- Where are you from originally?
- Where are you from in __(your country)__?
- What are you doing in __(this city)__?
- How do you like living here?
- What do you think about __(this city)__?
- Do you like it here?
Asking about Romantic Partners and Family
Let’s be honest: if you are single and talking to someone attractive, you probably want to know whether they have a boyfriend/girlfriend or romantic partner, are married, or have kids.
However, it’s best not to be too direct when asking questions about the other person’s relationships. You can ask in a more indirect way:
- Are you here with anyone?
- Did you come here with anyone?
- Did you move to __(this city)__ on your own?
- Do you live with anyone / with roommates? (Note: In most countries, people live with their parents until they get married, but this is not that common in the United States. If you ask someone older than 20 if they live with their family, they may be confused or assume that you think they are married with children.)
If you have been talking to this new person for a while, you can ask more direct questions:
- Is there anyone special in your life?
- Do you have any kids?
Americans also really like their pets, so it’s common to ask, “Do you have any pets?”
After learning basic information about the person you have just met, you can continue the conversation by asking him/her more general questions.
This also enables you to find something in common! Here are some basic questions to start with:
- What do you like to do?
- What do you like to do outside of work/school?
- What kinds of things interest you?
- What kinds of things do you do in your free time?
- Do you like/watch/follow any sports/TV series?
Deciding to Continue or End the Conversation
As you can see, making small talk with someone you’ve just met is easy if you remember to stick to neutral, general conversation topics.
After you’ve talked for a while, you may want to continue the conversation and can ask for more details about their work, studies, or interests. (Get some suggestions in my free guide to more interesting small talk.)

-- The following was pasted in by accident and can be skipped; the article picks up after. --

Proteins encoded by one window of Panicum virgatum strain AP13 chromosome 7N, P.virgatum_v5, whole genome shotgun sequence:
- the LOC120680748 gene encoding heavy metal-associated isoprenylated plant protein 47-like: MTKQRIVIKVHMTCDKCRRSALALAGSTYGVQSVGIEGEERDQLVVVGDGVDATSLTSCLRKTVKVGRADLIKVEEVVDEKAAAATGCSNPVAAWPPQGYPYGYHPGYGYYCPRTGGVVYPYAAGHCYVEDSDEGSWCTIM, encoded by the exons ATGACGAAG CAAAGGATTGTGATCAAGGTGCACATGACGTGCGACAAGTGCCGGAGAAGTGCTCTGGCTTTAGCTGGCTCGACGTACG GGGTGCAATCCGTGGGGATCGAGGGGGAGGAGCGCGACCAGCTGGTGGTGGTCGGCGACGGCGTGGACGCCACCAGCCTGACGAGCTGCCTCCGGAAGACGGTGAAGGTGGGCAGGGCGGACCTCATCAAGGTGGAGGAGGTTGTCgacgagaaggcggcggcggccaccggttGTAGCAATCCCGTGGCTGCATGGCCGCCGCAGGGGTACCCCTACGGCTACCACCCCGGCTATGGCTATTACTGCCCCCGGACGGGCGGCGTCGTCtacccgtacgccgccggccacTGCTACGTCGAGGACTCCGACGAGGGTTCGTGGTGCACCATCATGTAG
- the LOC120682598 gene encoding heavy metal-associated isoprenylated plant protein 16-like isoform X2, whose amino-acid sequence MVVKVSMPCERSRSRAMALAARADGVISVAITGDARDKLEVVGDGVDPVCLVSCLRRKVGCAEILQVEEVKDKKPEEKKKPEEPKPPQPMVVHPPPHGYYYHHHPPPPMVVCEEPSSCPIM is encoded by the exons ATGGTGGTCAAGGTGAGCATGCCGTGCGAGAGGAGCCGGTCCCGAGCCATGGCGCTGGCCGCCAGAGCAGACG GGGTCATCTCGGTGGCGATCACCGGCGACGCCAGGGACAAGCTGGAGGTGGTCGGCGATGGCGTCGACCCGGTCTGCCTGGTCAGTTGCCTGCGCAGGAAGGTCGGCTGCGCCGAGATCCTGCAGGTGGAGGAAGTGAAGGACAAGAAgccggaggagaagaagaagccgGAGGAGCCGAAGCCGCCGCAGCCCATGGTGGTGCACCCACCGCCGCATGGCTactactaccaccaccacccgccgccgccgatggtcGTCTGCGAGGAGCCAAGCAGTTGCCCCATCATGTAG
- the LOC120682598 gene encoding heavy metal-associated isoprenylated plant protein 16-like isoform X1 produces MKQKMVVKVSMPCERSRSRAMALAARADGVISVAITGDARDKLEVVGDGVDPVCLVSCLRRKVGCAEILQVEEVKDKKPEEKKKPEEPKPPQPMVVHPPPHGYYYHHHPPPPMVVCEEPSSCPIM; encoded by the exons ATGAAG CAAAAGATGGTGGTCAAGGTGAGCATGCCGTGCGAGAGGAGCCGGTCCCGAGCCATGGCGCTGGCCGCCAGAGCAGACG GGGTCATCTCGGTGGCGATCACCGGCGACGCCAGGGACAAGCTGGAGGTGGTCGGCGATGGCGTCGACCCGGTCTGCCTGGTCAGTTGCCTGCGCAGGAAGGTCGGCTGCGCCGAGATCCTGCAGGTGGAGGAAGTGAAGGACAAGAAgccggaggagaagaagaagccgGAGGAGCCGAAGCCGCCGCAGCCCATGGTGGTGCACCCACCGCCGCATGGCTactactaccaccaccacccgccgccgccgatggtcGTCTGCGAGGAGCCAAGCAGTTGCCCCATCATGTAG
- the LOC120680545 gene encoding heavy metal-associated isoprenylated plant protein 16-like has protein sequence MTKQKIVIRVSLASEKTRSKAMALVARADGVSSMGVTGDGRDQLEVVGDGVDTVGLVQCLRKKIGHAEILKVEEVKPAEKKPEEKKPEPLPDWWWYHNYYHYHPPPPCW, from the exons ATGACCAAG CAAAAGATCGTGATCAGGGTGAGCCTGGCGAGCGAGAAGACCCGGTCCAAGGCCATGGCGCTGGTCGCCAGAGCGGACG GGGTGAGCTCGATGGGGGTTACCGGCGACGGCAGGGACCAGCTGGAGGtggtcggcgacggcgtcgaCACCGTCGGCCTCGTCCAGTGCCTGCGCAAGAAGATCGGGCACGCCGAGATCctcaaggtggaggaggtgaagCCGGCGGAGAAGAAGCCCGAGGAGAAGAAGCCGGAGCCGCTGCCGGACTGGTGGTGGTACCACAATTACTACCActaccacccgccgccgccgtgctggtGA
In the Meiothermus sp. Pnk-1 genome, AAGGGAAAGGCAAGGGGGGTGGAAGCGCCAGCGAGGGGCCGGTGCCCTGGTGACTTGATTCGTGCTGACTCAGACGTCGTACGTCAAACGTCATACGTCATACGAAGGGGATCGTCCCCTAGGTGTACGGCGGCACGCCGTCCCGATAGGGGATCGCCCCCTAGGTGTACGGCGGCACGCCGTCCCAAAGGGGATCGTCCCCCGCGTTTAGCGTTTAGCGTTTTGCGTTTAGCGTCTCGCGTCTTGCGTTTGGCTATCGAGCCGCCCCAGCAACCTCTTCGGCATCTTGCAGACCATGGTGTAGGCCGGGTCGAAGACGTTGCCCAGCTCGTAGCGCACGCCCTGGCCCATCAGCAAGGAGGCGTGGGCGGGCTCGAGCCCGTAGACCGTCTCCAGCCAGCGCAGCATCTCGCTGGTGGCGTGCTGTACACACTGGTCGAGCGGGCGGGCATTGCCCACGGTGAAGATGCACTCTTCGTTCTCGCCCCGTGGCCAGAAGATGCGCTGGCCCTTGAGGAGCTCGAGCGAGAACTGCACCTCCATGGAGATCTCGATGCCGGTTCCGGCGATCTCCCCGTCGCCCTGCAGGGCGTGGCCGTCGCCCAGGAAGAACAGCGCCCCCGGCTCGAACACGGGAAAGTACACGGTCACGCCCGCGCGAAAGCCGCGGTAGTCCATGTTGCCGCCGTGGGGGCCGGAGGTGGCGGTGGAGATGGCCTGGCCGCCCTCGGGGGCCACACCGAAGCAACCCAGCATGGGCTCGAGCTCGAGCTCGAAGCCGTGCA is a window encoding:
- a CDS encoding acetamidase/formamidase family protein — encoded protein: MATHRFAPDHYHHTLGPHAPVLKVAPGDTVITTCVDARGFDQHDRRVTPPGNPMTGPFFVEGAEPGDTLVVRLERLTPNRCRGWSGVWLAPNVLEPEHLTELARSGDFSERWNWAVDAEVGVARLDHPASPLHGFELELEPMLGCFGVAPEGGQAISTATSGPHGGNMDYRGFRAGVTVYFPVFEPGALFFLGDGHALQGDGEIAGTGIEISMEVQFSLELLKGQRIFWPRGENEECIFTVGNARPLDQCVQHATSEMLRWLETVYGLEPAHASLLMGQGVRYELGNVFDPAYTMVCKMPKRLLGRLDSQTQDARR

If you don’t want to continue talking, you should end the conversation politely:
- It was nice meeting you. See you later!
- There is someone I want to say “hi” to over there. Nice talking with you!
- I’m going to get a drink/some water. Nice to meet you!
After reading this article, I hope you feel more confident and comfortable introducing yourself to and making small talk with new people.
You may be interested in my article on how to make small talk with acquaintances and friends you run into unexpectedly.
Now it’s your turn! Please leave a comment below introducing yourself and asking me one of the questions we discussed above! I’ll respond and we’ll get the conversation going.
While you’re here, don’t forget to grab your quick guide to making more interesting small talk! Just enter your email address in the box below:
Get my free guide!
Want to improve your conversation skills in English? Become a great conversationalist with my FREE guide: 17 Ways to Make More Interesting Small Talk. Simply enter your email and I'll send you the guide!
You've got it! Check your email to download your guide.
To go into even more detail on small talk, you can join my mini-course on understanding and making small talk. With my guidance, you’ll start feeling even more confident in casual conversations in both social and professional situations.
Share on Pinterest: